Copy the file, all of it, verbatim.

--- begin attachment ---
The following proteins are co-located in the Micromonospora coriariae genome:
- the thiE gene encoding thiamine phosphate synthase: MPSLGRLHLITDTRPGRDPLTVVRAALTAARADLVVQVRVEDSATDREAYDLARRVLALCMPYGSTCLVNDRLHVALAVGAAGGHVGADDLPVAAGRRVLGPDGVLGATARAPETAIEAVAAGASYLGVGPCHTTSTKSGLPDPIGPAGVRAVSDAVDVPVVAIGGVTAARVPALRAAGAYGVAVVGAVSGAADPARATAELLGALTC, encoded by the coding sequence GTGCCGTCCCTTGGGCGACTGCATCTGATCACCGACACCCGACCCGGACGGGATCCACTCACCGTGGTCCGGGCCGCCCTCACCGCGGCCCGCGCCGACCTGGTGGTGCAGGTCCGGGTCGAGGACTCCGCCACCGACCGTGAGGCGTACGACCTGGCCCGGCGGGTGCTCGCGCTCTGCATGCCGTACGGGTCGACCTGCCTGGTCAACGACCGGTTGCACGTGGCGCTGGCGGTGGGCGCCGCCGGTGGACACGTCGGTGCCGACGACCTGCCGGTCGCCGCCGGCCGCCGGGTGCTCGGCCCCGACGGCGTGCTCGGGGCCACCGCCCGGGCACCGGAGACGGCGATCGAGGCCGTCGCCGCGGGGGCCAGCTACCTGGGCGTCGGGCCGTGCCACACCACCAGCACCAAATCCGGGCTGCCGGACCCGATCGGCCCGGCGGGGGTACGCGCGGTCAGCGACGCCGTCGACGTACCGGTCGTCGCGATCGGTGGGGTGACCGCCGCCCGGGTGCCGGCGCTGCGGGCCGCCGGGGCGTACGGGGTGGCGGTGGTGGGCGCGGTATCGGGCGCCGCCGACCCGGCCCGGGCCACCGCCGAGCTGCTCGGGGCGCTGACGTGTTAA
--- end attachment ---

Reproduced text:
The following proteins are co-located in the Micromonospora coriariae genome:
- the thiE gene encoding thiamine phosphate synthase: MPSLGRLHLITDTRPGRDPLTVVRAALTAARADLVVQVRVEDSATDREAYDLARRVLALCMPYGSTCLVNDRLHVALAVGAAGGHVGADDLPVAAGRRVLGPDGVLGATARAPETAIEAVAAGASYLGVGPCHTTSTKSGLPDPIGPAGVRAVSDAVDVPVVAIGGVTAARVPALRAAGAYGVAVVGAVSGAADPARATAELLGALTC, encoded by the coding sequence GTGCCGTCCCTTGGGCGACTGCATCTGATCACCGACACCCGACCCGGACGGGATCCACTCACCGTGGTCCGGGCCGCCCTCACCGCGGCCCGCGCCGACCTGGTGGTGCAGGTCCGGGTCGAGGACTCCGCCACCGACCGTGAGGCGTACGACCTGGCCCGGCGGGTGCTCGCGCTCTGCATGCCGTACGGGTCGACCTGCCTGGTCAACGACCGGTTGCACGTGGCGCTGGCGGTGGGCGCCGCCGGTGGACACGTCGGTGCCGACGACCTGCCGGTCGCCGCCGGCCGCCGGGTGCTCGGCCCCGACGGCGTGCTCGGGGCCACCGCCCGGGCACCGGAGACGGCGATCGAGGCCGTCGCCGCGGGGGCCAGCTACCTGGGCGTCGGGCCGTGCCACACCACCAGCACCAAATCCGGGCTGCCGGACCCGATCGGCCCGGCGGGGGTACGCGCGGTCAGCGACGCCGTCGACGTACCGGTCGTCGCGATCGGTGGGGTGACCGCCGCCCGGGTGCCGGCGCTGCGGGCCGCCGGGGCGTACGGGGTGGCGGTGGTGGGCGCGGTATCGGGCGCCGCCGACCCGGCCCGGGCCACCGCCGAGCTGCTCGGGGCGCTGACGTGTTAA